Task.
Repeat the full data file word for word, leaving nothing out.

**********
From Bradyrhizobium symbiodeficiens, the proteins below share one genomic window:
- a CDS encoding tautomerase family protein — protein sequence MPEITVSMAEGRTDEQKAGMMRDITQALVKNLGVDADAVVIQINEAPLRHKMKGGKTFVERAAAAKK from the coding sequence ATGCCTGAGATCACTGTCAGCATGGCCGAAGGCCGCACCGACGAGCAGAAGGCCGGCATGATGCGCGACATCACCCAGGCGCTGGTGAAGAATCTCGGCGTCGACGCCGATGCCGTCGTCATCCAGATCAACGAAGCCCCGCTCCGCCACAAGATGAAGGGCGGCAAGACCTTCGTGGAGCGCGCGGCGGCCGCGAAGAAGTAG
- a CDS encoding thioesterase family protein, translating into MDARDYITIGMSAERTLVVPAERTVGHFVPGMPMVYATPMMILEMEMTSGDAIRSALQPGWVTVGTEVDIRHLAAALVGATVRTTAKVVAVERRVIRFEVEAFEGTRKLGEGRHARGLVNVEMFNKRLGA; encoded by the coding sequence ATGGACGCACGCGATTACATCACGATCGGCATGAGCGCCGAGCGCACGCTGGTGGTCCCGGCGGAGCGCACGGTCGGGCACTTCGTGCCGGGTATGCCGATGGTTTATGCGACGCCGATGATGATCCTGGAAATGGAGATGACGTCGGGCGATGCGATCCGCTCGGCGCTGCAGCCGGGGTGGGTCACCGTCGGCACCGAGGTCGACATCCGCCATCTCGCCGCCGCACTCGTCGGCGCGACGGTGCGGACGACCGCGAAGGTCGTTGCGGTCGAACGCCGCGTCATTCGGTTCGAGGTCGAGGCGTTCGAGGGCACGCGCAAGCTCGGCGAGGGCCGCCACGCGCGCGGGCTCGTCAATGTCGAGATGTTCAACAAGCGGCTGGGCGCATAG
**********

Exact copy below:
From Bradyrhizobium symbiodeficiens, the proteins below share one genomic window:
- a CDS encoding tautomerase family protein — protein sequence MPEITVSMAEGRTDEQKAGMMRDITQALVKNLGVDADAVVIQINEAPLRHKMKGGKTFVERAAAAKK from the coding sequence ATGCCTGAGATCACTGTCAGCATGGCCGAAGGCCGCACCGACGAGCAGAAGGCCGGCATGATGCGCGACATCACCCAGGCGCTGGTGAAGAATCTCGGCGTCGACGCCGATGCCGTCGTCATCCAGATCAACGAAGCCCCGCTCCGCCACAAGATGAAGGGCGGCAAGACCTTCGTGGAGCGCGCGGCGGCCGCGAAGAAGTAG
- a CDS encoding thioesterase family protein, translating into MDARDYITIGMSAERTLVVPAERTVGHFVPGMPMVYATPMMILEMEMTSGDAIRSALQPGWVTVGTEVDIRHLAAALVGATVRTTAKVVAVERRVIRFEVEAFEGTRKLGEGRHARGLVNVEMFNKRLGA; encoded by the coding sequence ATGGACGCACGCGATTACATCACGATCGGCATGAGCGCCGAGCGCACGCTGGTGGTCCCGGCGGAGCGCACGGTCGGGCACTTCGTGCCGGGTATGCCGATGGTTTATGCGACGCCGATGATGATCCTGGAAATGGAGATGACGTCGGGCGATGCGATCCGCTCGGCGCTGCAGCCGGGGTGGGTCACCGTCGGCACCGAGGTCGACATCCGCCATCTCGCCGCCGCACTCGTCGGCGCGACGGTGCGGACGACCGCGAAGGTCGTTGCGGTCGAACGCCGCGTCATTCGGTTCGAGGTCGAGGCGTTCGAGGGCACGCGCAAGCTCGGCGAGGGCCGCCACGCGCGCGGGCTCGTCAATGTCGAGATGTTCAACAAGCGGCTGGGCGCATAG